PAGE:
Crimping a .223 cannalure bullet


PDA






dradave
January 24, 2011, 01:06 AM
Folks, I load .223 with 55gn FJMBT with a cannalure bullet. I have a few questions pertaining to crimping a cannalure rifle bullet.

Previously I loaded a hundred rounds of .223 at an OAL of 2.240 using Winchester 55gn FMJBT bullets with a cannalure using Lee dies and a Lee FCD as the crimping die. The problem at this OAL is that the cannalure, when seated, was above or just at the case mouth. The cases were trimmed to a length of 1.750. I shot these rounds and they were fairly accurate and cycled fine in my AR.

My question pertains to the cannalure and the crimp. The Lee manual suggests an OAL of 2.230 with my load of AA2230 @ 23.5gns. Even at this OAL the cannalure is just at the case mouth and not seated where the crimp would actually engage the cannalure.

The FCD crimp die came with the die set and is a collet type. Is it necessary that the cannalure of the bullet be seated inside the case mouth where the crimp would engage it (like in a roll crimp for a pistol round) or is it ok for the cannalure to be above the case mouth and the crimp engage the flat part of the bullet below the cannalure?

I'm assuming the length of the case plays a part as the cannalure will be in varying contact with the case mouth depending on the length?

Thanks...

If you enjoyed reading about "Crimping a .223 cannalure bullet" here in TheHighRoad.org archive, you'll LOVE our community. Come join TheHighRoad.org today for the full version!
DANS40XC
January 24, 2011, 07:44 AM
Ensure by taking a couple measurements of your sized necks & then with a bullet seated to verify that you have .003"-.004" press fit when seating naked bullets & forget about crimping bottle neck cartridges.

cfullgraf
January 24, 2011, 08:47 AM
The crimp is not necessary in the AR. Don't crimp and problem solved.

If you really must crimp, the bullet should be seated so the case mouth lines up with the cannelure.

JimKirk
January 24, 2011, 08:59 AM
As the guys have said ... if your neck tension is what it should be, then leave the crimp off. If it ain't then fix it ! Crimp pistol and revolver rounds leave the rest uncrimped.

Jimmy K

MrOldLude
January 24, 2011, 10:07 AM
With plinking rounds in my AR (basically the same as yours - AA2230, Winchester FMJ), I seat them to the cannelure.

NCsmitty
January 24, 2011, 10:38 AM
No cannelure crimp needed if your neck tension on the bullet is proper.
Case length is important only if you crimp with the bullet seating die.

If your Win FMJBT bullet is an open base with lead exposed, do not expect match accuracy. They do work for plinking though.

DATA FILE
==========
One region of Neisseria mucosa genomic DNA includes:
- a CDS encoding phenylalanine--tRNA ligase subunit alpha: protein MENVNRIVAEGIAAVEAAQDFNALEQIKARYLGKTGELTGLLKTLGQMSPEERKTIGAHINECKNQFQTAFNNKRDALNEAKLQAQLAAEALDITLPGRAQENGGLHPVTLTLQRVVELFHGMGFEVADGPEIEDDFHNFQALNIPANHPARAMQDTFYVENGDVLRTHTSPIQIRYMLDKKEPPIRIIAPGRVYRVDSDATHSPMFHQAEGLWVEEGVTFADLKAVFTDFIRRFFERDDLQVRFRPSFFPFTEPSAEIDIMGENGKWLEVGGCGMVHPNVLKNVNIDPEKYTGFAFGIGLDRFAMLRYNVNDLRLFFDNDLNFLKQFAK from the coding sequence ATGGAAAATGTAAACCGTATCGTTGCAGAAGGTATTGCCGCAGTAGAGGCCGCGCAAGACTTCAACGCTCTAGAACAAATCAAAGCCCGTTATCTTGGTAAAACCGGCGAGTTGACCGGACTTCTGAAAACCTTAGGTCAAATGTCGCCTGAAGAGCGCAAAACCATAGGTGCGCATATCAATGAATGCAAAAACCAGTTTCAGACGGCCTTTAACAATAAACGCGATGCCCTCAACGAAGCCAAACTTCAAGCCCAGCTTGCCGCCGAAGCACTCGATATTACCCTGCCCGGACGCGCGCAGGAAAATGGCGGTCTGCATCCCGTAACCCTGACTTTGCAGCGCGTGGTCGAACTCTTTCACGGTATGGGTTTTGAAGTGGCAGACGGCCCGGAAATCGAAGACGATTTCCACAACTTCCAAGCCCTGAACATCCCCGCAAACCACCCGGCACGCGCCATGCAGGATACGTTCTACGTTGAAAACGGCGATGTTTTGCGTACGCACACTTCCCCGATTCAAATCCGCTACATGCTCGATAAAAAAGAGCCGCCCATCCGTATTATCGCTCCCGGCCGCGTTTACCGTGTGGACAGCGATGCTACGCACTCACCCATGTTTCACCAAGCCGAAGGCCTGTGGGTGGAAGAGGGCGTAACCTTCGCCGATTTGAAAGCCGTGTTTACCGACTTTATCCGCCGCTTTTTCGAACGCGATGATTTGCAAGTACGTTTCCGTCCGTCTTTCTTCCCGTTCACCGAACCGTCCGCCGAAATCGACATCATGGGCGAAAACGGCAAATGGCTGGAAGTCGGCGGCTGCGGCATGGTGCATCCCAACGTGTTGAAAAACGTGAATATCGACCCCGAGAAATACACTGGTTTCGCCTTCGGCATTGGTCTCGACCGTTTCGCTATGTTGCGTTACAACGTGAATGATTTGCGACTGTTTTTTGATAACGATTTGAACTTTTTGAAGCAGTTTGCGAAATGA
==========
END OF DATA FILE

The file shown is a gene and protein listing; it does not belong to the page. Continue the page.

Commercial SP or HP will usually give you better accuracy than most FMJBT.



NCsmitty

dradave
January 24, 2011, 10:58 AM
Thanks for the replies. I wasn't sure if the crimp was necessary, I'll try not crimping and see if there are any issues.

Is it absolutely necessary that the cannelure be seated in the case mouth or is it okay to be above the case mouth with proper neck tension?

How do you determine if you have proper neck tension with the seating die?

Thanks...

NCsmitty
January 24, 2011, 11:11 AM
How do you determine if you have proper neck tension with the seating die?

With cartridge in hand, push against a solid surface, if it moves easily, then you need to spin sand the die expander button to .002" smaller than your bullet diameter.
If the bullet is hard to move, it's probably ok.
The cannelure position is irrelevant as long as you do not crimp and you are achieving the COAL that works for you.



NCsmitty

dradave
January 24, 2011, 11:41 AM
Thanks NCsmitty, you answered my questions. I've been loading .45 ACP for quite awhile but am new to rifle reloading.

rcmodel
January 24, 2011, 12:31 PM
All good advice.

I would suggest though, that if you are loading bullets with a cannelure, and do want to crimp, forget the suggested OAL measurement.

They are the correct length for that bullet when seated with the back edge of the cannelure inside the case so you can crimp into it.

If you notice, your Lee manual didn't bother to mention what brand of bullets they were talking about when they seated to 2.230".
And every brand of bullet will be just a little different nose shape, or have a slightly different cannelure location on it.

rc

If you enjoyed reading about "Crimping a .223 cannalure bullet" here in TheHighRoad.org archive, you'll LOVE our community. Come join TheHighRoad.org today for the full version!